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Option Pricing is part of financial engineering that focuses on pricing vanilla options (European style, American style) and exotic options (knockouts, double knockouts, basket options, Asian options). Option pricing rests on two techniques:

1] perfect or imperfect replication of the option with simpler assets whose prices are known,

2] pricing an option by modeling its underlying asset(s) as a complex stochastic process whose parameters are calibrated to the market.

Option pricing involves relatively little statistics. Typically, we are not fitting the model to historical data. We are not concerned with identifying the most statistically efficient technique making use of every observation in a long historical time window. We are fitting the model to one observation only but that fit must be perfect or nearly perfect. The observation represents the most recent prices of the liquid products in the same market. These prices are taken as an axiom and, for that reason, option pricing employs many more results from probability theory than from applied or theoretical statistics.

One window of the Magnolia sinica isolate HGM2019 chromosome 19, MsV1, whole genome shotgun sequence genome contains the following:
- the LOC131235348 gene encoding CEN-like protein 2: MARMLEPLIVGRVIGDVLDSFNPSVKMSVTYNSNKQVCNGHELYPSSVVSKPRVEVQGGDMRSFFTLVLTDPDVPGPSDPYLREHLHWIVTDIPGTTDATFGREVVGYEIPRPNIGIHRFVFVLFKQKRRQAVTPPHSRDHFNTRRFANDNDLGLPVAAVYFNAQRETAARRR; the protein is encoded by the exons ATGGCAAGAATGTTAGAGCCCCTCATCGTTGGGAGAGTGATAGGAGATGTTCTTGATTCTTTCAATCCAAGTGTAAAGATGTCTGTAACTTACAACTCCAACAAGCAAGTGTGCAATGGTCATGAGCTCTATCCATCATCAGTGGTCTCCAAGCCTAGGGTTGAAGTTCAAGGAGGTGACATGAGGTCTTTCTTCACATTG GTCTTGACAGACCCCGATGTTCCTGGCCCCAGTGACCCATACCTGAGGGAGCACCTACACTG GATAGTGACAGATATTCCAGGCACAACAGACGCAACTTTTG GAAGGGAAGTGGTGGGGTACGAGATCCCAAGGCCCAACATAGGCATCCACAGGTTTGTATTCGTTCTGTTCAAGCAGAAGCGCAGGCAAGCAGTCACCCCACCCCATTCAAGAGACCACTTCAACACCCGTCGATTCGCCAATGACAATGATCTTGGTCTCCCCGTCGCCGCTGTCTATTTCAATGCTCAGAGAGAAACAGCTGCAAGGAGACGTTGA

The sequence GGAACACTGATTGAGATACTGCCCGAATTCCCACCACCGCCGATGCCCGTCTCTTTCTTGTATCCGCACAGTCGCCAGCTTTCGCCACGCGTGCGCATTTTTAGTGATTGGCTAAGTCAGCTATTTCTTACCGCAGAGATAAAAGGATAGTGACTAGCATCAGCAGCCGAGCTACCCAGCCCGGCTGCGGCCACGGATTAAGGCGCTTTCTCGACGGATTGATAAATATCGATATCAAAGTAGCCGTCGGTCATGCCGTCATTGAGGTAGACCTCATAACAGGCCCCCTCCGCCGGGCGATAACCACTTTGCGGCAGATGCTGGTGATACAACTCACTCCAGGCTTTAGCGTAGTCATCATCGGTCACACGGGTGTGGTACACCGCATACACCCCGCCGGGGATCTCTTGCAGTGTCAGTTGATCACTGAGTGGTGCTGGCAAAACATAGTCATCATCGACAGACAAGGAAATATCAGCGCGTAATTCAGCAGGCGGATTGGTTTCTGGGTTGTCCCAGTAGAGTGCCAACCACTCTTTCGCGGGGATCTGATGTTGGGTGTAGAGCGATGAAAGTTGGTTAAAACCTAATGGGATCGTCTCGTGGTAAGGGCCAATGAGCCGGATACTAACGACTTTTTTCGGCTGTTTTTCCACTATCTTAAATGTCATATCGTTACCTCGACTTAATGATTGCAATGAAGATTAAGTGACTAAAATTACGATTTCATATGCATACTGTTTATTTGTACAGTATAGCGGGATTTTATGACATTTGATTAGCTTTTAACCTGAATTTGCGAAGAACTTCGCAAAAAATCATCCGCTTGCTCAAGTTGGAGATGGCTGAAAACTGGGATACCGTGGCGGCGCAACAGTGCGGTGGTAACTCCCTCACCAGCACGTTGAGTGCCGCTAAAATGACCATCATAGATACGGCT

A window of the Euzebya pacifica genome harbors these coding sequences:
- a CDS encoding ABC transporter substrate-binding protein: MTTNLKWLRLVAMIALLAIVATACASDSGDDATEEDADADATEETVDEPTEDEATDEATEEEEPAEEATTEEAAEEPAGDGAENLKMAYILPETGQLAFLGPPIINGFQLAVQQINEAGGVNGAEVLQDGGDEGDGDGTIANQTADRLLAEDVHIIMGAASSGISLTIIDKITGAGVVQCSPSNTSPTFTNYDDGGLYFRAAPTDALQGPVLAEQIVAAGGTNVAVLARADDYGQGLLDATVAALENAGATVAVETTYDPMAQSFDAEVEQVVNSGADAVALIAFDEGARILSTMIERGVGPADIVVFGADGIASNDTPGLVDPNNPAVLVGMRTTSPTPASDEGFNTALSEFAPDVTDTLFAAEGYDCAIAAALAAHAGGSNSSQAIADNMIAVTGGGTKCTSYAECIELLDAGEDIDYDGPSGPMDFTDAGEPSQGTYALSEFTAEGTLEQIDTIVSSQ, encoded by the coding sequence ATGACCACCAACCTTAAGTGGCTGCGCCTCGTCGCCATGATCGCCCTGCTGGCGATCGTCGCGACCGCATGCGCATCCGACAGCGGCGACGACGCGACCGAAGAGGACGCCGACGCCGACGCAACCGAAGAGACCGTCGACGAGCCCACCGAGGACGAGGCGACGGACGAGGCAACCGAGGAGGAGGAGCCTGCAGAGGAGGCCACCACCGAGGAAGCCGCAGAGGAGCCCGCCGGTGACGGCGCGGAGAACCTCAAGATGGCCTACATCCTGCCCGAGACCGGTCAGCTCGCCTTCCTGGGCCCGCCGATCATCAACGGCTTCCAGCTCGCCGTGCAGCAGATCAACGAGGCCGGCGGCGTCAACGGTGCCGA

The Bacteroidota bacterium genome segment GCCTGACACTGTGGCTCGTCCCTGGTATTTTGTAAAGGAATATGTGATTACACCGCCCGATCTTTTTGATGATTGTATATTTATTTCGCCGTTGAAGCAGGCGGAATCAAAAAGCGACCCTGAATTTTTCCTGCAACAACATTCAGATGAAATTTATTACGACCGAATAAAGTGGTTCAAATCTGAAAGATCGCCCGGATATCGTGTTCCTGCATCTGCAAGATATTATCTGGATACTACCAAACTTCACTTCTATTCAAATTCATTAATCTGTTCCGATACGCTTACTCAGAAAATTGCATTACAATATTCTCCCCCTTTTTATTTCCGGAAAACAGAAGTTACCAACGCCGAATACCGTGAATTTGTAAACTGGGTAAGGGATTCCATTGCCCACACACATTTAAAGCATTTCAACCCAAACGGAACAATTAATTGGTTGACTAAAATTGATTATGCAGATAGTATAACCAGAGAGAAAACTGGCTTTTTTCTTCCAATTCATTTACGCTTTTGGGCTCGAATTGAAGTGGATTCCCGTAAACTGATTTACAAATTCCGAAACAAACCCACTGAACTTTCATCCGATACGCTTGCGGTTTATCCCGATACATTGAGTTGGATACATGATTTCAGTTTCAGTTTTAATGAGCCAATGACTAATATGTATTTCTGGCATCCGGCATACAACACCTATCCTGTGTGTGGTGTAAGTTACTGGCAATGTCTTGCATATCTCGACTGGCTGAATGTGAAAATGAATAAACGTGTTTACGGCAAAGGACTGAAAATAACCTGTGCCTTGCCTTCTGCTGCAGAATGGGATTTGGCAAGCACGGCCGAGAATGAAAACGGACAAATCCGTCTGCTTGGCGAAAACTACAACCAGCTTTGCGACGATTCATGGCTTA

Option pricing is one the greatest successes of mathematics in the world of finance. Surprisingly many options can be priced relatively accurately by the methods of stochastic calculus, partial differencial equations, numerical methods and Monte Carlo.


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